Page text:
How Often is SIERA Closest?
Other than RMSE and correlations, another way to see how well a statistic does is to simply see how often each statistic is closer to next year’s park-adjusted ERA. I did this, and pitted ten different pairs of ERA estimators against each other to see how often each side won. The following are all very statistically significant (with p<.002), as there are over 1800 pitchers who pitched at least 40 innings in two consecutive years between 2003 and 2010:
SIERA finished ahead of xFIP, FIP, tERA, and park-adjusted ERA, each by a noticeable and very statistically significant if not visually damning amount. Note that xFIP beat the other three by significant margins as well, FIP beat tERA more often, and tERA beat park-adjusted ERA itself most often.
Comparing Estimators to Years Other Than The Following
When SIERA came out last year, Brian Cartwright came up with another way of testing estimators: he looked at the RMSE between ERA estimators and park-adjusted ERAs in different years other than just next year. After all, these are not meant to be projection systems. They are meant to estimate skill level, and next year’s park-adjusted ERA has been considered a pretty good estimate of this year’s skill level. However, so is last year’s park-adjusted ERA, so is two years from now, as is two years ago. So I checked all of these, same-year ERA (which obviously gives home run inclusive estimators FIP and tERA an obvious leg up), three years ahead, and three years behind:
Table 9. RMSEs of Estimators in Year T with Park-Adjusted ERA in Years T-3 through T+3, Un-weighted
Unsurprisingly, FIP and tERA do best at same-year ERA, since they give credit or blame to pitchers for their home run rates. I was pleased to see that SIERA was closest in every other comparison. The order stayed the same for the other estimators as well.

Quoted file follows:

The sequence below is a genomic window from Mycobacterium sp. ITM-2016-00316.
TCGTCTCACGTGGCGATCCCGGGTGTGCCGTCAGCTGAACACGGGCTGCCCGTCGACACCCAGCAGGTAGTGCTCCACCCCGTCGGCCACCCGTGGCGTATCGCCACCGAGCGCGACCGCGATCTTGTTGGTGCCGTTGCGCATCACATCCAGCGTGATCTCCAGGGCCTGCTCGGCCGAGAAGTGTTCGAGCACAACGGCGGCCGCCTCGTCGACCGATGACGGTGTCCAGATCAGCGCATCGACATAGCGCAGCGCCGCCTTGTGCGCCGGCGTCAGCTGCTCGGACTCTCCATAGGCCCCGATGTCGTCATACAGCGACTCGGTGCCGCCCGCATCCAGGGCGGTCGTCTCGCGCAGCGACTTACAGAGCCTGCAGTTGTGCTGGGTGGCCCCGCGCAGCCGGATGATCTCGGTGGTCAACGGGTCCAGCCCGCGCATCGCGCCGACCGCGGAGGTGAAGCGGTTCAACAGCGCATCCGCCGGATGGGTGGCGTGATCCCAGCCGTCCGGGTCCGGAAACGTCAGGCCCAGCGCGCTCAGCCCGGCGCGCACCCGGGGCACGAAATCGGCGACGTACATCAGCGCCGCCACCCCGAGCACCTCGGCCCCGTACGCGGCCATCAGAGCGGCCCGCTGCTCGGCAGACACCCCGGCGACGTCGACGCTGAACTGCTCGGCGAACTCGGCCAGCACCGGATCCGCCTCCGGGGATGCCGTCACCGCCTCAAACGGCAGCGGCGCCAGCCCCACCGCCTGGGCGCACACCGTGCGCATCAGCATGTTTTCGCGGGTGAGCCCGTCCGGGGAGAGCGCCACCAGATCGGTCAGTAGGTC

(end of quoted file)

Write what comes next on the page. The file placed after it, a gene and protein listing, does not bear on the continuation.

These are all un-weighted observations, meaning that pitchers who throw more innings are treated the same as pitchers who throw fewer. The following table shows the RMSE with each pitcher weighted by their innings pitched in the subsequent year:
Once again, the order of estimators remained the same in each year in question:
Table 11. Correlation of Estimators with Park-Adjusted ERA in Years T-3 through T+3
Correlations seemed to move all over the place, but SIERA did have the highest correlation for every year other than same year.
I also tested "win rate," the percentage of how often each statistic was closest to park-adjusted ERA, looking at different years.
The first table is same-year ERA, in which FIP unsurprisingly wins the most. SIERA is closer slightly more often than xFIP. This is a statistically significant win percentage, albeit a small one (p=.02). All other comparisons are statistically significant except SIERA’s deficit in predicting same-year ERA compared to tERA is not (p=.45), despite the fact that tERA credits a pitcher with the full run cost of the actual number of home runs they surrender.
The following tables look at two years from now, two years ago, three years from now, and three years ago:
The results and order of best statistics are similar in each of these tables. Almost all of these are statistically significant, thanks to the large sample size of pitchers, with exceptions including tERA’s victory over park-adjusted ERA is not significant in predicting ERA from three years ago, predicting ERA three years ahead, nor predicting ERA from one year ago. Additionally, SIERA's victory over xFIP at predicting ERA three years prior is not significant, nor is xFIP’s deficit compared to FIP three years prior.
Averaging Multiple Years of ERA Estimators
In discussing this article with Sky Kalkman, he suggested that I look at whether multiple years of this estimator averaged out would show FIP to be better at picking up the elusive skill level in home runs per fly ball. Considering this very plausible, I checked this a few different ways.